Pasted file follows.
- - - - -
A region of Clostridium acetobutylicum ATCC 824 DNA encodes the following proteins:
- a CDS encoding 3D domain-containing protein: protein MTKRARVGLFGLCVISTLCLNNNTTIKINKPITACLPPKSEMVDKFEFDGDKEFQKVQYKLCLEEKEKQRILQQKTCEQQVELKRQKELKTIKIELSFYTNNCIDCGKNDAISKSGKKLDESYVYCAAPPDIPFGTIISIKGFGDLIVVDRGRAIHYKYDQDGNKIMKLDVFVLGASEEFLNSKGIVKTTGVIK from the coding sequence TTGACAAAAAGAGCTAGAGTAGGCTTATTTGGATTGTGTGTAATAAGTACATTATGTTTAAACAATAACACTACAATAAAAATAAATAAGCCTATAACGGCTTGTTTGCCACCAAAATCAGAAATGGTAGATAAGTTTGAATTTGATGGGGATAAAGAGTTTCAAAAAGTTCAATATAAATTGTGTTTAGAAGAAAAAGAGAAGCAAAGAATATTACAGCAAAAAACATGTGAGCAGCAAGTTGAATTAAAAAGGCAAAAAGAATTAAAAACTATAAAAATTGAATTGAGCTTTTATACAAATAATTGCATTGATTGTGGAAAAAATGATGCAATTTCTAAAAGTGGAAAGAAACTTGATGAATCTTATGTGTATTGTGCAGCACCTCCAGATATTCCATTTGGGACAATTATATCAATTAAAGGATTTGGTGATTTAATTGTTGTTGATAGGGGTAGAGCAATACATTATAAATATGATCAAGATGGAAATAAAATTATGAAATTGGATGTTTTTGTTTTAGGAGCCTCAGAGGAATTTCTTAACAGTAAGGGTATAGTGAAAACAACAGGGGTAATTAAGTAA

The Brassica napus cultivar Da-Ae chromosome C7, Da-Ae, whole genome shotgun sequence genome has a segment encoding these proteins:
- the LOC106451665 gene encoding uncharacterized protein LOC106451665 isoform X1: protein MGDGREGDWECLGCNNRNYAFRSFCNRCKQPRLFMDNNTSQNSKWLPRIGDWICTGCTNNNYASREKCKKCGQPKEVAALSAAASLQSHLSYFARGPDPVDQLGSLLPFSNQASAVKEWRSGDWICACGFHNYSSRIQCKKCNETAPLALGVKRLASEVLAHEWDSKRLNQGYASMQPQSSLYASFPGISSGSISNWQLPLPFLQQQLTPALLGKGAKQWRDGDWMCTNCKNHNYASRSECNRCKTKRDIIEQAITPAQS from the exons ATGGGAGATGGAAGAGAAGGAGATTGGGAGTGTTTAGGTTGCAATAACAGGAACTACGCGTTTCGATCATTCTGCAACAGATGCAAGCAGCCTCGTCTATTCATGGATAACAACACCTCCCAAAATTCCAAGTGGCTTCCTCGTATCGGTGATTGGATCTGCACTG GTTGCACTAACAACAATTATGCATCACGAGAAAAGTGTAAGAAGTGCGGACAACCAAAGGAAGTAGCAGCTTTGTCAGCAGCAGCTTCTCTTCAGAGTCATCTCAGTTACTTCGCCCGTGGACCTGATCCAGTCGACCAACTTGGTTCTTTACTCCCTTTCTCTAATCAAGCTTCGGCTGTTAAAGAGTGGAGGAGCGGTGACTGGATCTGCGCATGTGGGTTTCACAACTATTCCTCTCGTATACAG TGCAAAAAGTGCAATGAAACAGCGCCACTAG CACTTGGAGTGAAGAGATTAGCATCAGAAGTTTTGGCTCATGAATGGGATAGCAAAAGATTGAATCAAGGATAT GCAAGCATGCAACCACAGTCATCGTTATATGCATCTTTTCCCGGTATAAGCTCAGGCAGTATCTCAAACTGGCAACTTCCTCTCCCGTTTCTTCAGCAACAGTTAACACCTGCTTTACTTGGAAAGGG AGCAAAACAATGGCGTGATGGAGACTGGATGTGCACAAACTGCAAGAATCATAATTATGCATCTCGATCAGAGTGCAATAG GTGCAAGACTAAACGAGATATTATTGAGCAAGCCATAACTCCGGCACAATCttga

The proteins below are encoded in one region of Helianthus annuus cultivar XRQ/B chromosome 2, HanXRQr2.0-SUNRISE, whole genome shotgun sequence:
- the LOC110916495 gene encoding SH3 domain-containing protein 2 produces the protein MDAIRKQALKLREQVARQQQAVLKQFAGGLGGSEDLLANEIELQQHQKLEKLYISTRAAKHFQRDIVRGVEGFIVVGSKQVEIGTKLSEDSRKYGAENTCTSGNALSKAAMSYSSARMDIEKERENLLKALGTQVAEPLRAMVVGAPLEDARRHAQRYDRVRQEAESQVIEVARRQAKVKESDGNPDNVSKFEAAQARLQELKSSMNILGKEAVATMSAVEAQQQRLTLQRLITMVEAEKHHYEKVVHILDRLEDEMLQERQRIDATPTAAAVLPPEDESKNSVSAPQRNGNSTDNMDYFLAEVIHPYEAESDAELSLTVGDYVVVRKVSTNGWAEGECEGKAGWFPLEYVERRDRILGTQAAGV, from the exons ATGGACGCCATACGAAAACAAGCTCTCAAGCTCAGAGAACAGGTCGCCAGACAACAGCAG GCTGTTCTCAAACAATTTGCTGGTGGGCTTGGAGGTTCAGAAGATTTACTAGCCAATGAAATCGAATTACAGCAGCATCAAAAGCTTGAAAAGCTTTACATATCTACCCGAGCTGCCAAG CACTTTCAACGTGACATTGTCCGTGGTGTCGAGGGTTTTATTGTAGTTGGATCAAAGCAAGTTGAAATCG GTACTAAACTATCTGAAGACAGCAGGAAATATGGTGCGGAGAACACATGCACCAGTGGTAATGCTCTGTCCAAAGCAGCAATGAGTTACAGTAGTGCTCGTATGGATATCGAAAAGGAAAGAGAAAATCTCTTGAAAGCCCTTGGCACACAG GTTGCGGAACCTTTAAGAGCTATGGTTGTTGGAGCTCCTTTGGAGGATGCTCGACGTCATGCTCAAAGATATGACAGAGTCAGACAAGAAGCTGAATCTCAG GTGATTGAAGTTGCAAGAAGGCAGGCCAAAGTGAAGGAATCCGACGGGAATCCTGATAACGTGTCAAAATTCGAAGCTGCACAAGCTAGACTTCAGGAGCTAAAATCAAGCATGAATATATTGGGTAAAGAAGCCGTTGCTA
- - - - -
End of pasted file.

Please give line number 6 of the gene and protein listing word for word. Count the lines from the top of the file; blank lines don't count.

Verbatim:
- the LOC110916495 gene encoding SH3 domain-containing protein 2 produces the protein MDAIRKQALKLREQVARQQQAVLKQFAGGLGGSEDLLANEIELQQHQKLEKLYISTRAAKHFQRDIVRGVEGFIVVGSKQVEIGTKLSEDSRKYGAENTCTSGNALSKAAMSYSSARMDIEKERENLLKALGTQVAEPLRAMVVGAPLEDARRHAQRYDRVRQEAESQVIEVARRQAKVKESDGNPDNVSKFEAAQARLQELKSSMNILGKEAVATMSAVEAQQQRLTLQRLITMVEAEKHHYEKVVHILDRLEDEMLQERQRIDATPTAAAVLPPEDESKNSVSAPQRNGNSTDNMDYFLAEVIHPYEAESDAELSLTVGDYVVVRKVSTNGWAEGECEGKAGWFPLEYVERRDRILGTQAAGV, from the exons ATGGACGCCATACGAAAACAAGCTCTCAAGCTCAGAGAACAGGTCGCCAGACAACAGCAG GCTGTTCTCAAACAATTTGCTGGTGGGCTTGGAGGTTCAGAAGATTTACTAGCCAATGAAATCGAATTACAGCAGCATCAAAAGCTTGAAAAGCTTTACATATCTACCCGAGCTGCCAAG CACTTTCAACGTGACATTGTCCGTGGTGTCGAGGGTTTTATTGTAGTTGGATCAAAGCAAGTTGAAATCG GTACTAAACTATCTGAAGACAGCAGGAAATATGGTGCGGAGAACACATGCACCAGTGGTAATGCTCTGTCCAAAGCAGCAATGAGTTACAGTAGTGCTCGTATGGATATCGAAAAGGAAAGAGAAAATCTCTTGAAAGCCCTTGGCACACAG GTTGCGGAACCTTTAAGAGCTATGGTTGTTGGAGCTCCTTTGGAGGATGCTCGACGTCATGCTCAAAGATATGACAGAGTCAGACAAGAAGCTGAATCTCAG GTGATTGAAGTTGCAAGAAGGCAGGCCAAAGTGAAGGAATCCGACGGGAATCCTGATAACGTGTCAAAATTCGAAGCTGCACAAGCTAGACTTCAGGAGCTAAAATCAAGCATGAATATATTGGGTAAAGAAGCCGTTGCTA